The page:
Design/methodology/approach

Eight experimental studies that contrast the existing theoretical predictions regarding repeated choices (e.g. primacy effect, recency effect, variety vs consistency) against pattern-seeking were conducted using hypothetical and actual food choices.

Findings

The results of experimental studies show that an explicit decision pattern (i.e. pattern-seeking) emerges as the most significant predictor of repeated choice in the food consumption domain.

Research limitations/implications

This study offers a novel perspective on how consumers make repeated choices in the domain of food consumption.

Practical implications

The results show that consumers prefer food consumption with a pattern (vs non-pattern). Thus, it would be better to generate marketing activities that allow customers to satisfy their pattern-seeking more easily.

Originality/value

This study advances the literature on repeated food choices by demonstrating that people possess an inherent preference for patterns in food consumption.

Details

European Journal of Marketing, vol. 54 no. 9
Type: Research Article
ISSN: 0309-0566

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Article
Publication date: 5 September 2020

Felix Septianto, Saira Khan, Yuri Seo and Linsong Shi

This paper aims to examine how mortality-related sadness, as compared to other emotions such as fear, anger and happiness, can leverage the effectiveness of fresh start appeals.

Abstract

Purpose

This paper aims to examine how mortality-related sadness, as compared to other emotions such as fear, anger and happiness, can leverage the effectiveness of fresh start appeals.

Design/methodology/approach

Drawing upon the consumption-based affect regulation principle, this paper investigates how sadness associated with mortality can elicit the appraisal of irretrievable loss, which subsequently increases the effectiveness of fresh start appeals. These predictions are tested across three experimental studies.

Findings

Findings demonstrate that mortality-related sadness enhances donation allocations (Study 1), willingness to pay (Study 2) and favorable attitudes (Study 3) toward an advertisement promoted with a fresh start appeal. This effect is mediated by an appraisal of irretrievable loss (Studies 1–3). Moreover, the emotion’s effect only emerges among consumers who believe that their emotional experiences are stable (vs malleable) (Study 3).

Research limitations/implications

This paper investigates the effects of negative (vs positive emotions). It would thus be of interest to explore whether different discrete positive emotions may also enhance favorable evaluations of fresh start appeals.

Practical implications

While fresh start appeals have been widely used by marketers and organizations, the extant literature in this area has yet to identify how marketers can leverage the effectiveness of such appeals. This paper highlights how a specific negative emotion can be beneficial to marketers in leveraging the effectiveness of fresh start appeals.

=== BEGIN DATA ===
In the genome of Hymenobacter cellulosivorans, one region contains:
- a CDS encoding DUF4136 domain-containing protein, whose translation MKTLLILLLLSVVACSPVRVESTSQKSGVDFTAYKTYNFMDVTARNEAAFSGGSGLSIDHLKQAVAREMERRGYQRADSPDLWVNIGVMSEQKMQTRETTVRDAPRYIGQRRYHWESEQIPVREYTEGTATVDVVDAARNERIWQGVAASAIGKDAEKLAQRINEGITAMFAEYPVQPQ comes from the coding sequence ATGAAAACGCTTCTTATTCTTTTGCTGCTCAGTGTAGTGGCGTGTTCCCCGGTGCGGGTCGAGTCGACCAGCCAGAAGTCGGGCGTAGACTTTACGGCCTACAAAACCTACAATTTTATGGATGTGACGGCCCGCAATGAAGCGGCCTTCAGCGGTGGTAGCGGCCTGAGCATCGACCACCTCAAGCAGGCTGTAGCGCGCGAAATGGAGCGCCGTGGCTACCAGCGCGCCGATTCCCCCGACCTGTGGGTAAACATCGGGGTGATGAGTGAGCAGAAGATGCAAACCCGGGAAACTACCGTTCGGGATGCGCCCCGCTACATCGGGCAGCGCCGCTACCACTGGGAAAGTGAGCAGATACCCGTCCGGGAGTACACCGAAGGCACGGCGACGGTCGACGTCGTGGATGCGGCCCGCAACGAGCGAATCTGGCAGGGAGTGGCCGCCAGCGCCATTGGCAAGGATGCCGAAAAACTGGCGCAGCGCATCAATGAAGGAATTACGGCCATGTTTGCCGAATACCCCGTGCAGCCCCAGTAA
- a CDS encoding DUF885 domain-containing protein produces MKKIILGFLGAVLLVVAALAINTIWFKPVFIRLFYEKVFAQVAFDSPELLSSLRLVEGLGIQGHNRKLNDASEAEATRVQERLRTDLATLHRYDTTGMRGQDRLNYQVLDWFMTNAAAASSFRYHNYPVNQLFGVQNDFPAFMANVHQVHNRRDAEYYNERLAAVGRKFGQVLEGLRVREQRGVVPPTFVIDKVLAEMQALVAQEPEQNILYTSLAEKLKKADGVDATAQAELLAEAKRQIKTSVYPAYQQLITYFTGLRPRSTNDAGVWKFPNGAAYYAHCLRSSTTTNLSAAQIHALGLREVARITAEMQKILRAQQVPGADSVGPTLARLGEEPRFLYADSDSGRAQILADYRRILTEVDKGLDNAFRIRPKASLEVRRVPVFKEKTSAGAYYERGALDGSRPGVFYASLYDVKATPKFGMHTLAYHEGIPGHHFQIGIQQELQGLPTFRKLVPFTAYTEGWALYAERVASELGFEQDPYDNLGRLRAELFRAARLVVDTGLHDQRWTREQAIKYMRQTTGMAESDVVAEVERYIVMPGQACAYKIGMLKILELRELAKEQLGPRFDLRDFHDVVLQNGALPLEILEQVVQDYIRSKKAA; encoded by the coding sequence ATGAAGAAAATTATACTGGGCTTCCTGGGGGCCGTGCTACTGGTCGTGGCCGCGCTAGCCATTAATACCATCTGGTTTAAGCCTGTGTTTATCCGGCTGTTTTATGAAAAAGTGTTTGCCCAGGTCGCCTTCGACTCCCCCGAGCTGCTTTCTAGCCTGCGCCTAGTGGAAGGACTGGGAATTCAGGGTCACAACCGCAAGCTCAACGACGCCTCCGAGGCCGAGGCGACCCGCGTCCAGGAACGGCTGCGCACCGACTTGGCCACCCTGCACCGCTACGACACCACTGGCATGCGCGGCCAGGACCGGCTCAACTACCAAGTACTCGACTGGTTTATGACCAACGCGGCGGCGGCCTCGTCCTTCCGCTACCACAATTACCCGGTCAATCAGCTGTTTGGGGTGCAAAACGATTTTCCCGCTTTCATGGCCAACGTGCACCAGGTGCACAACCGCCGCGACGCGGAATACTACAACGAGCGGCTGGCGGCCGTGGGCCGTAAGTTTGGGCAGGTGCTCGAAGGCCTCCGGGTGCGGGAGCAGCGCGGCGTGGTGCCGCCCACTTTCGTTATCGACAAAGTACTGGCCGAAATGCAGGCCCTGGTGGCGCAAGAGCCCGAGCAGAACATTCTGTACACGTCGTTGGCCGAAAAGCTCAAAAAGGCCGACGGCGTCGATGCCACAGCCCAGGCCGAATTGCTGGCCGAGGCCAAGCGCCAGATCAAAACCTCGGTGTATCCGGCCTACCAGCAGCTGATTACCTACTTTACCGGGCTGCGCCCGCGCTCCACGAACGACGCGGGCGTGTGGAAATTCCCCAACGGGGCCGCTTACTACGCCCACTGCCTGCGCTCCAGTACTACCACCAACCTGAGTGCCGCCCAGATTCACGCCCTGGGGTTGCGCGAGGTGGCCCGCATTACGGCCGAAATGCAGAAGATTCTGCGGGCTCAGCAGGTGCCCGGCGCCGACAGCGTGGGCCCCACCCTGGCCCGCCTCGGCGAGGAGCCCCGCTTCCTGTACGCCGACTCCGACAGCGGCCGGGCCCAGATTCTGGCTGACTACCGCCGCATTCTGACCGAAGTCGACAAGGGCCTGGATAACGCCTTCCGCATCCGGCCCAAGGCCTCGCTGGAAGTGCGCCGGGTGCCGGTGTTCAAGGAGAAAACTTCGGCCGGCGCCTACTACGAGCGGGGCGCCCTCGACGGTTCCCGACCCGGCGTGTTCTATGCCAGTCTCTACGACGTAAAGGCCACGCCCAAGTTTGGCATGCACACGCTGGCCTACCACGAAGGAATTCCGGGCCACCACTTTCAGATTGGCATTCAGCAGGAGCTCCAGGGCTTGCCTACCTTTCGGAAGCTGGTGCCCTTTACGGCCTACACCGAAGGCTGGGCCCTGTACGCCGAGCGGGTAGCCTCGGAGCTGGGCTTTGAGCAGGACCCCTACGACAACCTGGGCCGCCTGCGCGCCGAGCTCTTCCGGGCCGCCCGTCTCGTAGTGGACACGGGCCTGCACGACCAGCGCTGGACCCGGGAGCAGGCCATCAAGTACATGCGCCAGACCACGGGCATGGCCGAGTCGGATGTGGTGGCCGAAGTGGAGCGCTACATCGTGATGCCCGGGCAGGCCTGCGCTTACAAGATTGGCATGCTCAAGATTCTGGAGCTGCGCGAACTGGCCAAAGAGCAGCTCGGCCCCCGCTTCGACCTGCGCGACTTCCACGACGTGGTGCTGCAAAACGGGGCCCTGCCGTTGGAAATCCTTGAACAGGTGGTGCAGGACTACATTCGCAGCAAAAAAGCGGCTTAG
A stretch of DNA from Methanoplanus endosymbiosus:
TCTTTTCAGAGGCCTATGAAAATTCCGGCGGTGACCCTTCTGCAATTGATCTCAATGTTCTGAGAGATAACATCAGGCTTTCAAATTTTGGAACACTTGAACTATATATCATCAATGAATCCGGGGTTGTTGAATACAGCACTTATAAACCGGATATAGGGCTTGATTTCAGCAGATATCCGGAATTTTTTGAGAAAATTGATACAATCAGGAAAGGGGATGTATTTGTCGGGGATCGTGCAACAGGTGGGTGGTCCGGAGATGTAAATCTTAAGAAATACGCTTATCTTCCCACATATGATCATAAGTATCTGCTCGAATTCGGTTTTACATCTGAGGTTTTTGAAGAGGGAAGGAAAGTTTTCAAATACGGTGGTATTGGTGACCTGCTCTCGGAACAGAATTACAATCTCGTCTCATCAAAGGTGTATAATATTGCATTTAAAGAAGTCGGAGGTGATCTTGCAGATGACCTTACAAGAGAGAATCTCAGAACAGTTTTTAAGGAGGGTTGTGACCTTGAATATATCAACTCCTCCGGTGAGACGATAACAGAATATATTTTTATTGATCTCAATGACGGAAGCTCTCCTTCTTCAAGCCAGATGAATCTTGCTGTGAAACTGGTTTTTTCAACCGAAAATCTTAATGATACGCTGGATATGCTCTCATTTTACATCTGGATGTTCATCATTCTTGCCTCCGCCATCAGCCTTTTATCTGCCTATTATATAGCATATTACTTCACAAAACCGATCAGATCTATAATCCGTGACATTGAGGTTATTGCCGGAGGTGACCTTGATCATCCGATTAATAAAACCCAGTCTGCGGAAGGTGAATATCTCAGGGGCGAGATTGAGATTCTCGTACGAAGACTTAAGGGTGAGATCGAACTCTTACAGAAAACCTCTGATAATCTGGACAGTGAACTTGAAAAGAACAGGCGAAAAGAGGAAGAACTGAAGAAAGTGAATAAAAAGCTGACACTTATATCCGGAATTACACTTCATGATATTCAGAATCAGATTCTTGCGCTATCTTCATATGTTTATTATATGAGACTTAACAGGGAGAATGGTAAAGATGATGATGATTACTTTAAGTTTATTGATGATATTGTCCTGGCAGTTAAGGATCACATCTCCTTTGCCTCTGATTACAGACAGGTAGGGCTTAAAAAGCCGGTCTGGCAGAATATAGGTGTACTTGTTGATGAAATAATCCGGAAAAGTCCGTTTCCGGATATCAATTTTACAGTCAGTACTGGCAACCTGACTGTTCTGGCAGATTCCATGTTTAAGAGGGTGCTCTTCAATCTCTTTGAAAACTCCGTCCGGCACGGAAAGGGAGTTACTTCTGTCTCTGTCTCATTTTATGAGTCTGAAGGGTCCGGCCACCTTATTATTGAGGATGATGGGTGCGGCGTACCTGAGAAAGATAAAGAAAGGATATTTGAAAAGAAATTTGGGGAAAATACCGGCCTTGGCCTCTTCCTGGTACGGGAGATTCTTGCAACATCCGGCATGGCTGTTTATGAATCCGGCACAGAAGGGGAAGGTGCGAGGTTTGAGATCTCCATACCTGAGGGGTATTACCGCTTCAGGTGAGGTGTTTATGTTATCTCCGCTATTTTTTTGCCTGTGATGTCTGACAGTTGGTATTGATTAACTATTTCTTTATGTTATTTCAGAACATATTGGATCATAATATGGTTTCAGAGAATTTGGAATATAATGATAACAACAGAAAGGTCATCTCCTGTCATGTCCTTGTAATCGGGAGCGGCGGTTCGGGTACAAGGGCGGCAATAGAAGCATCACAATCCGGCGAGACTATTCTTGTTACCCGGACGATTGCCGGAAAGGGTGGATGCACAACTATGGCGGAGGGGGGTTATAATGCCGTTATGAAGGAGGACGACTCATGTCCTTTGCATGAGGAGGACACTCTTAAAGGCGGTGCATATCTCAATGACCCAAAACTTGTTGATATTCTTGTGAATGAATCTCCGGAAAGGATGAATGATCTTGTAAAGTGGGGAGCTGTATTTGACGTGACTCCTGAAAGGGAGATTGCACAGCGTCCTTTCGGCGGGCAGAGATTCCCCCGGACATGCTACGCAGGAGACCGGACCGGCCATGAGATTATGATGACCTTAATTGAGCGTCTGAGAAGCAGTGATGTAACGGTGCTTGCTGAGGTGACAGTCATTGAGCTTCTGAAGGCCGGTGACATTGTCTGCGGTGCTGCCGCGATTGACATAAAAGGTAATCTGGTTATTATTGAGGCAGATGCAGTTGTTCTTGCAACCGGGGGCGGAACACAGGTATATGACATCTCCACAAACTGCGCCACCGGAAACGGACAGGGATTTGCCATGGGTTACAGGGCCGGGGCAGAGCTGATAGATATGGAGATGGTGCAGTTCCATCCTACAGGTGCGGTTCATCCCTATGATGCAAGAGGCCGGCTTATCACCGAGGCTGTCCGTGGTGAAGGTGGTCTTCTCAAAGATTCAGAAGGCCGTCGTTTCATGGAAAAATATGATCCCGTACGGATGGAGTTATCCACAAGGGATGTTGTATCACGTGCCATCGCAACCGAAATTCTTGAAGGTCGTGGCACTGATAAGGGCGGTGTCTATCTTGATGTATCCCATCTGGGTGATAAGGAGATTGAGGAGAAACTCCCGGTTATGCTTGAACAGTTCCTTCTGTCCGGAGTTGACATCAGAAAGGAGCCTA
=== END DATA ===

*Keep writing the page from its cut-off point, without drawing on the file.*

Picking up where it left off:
Originality/value

The findings of this research suggest a novel potential strategy for the regulation of sadness. Specifically, consumers experiencing mortality-related sadness show favorable evaluations of fresh start appeals, indicating they are seeking to dissociate themselves from the past.

Details

European Journal of Marketing, vol. 55 no. 2
Type: Research Article
ISSN: 0309-0566

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Article
Publication date: 14 September 2015

Yuri Seo and Kim-Shyan Fam

In this editorial viewpoint for the special issue, the authors identify a need to deepen our understanding of the important role that Asian consumer culture plays in the…

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1864

Abstract

Purpose

In this editorial viewpoint for the special issue, the authors identify a need to deepen our understanding of the important role that Asian consumer culture plays in the global marketplace of the twenty-first century.

Design/methodology/approach

This editorial article discusses the emergence of Asian consumer culture, offers an integrative summary of the special issue and develops several key directions for future research.

Findings

The authors observe that Asian consumer culture is not a coherent knowledge tradition that can be described merely as “collectivist” or “Confucianist” in nature. Rather, it is better understood as the confluence of cultural traditions that are characterized by inner differentiation and complexity, various transformations and mutual influences in the Asian region and beyond.

Research limitations/implications

Although Asia’s economic growth has received much recent attention, extant theory regarding Asian consumer culture is still in its infancy. The authors highlight important developments in this area that show the path for future work.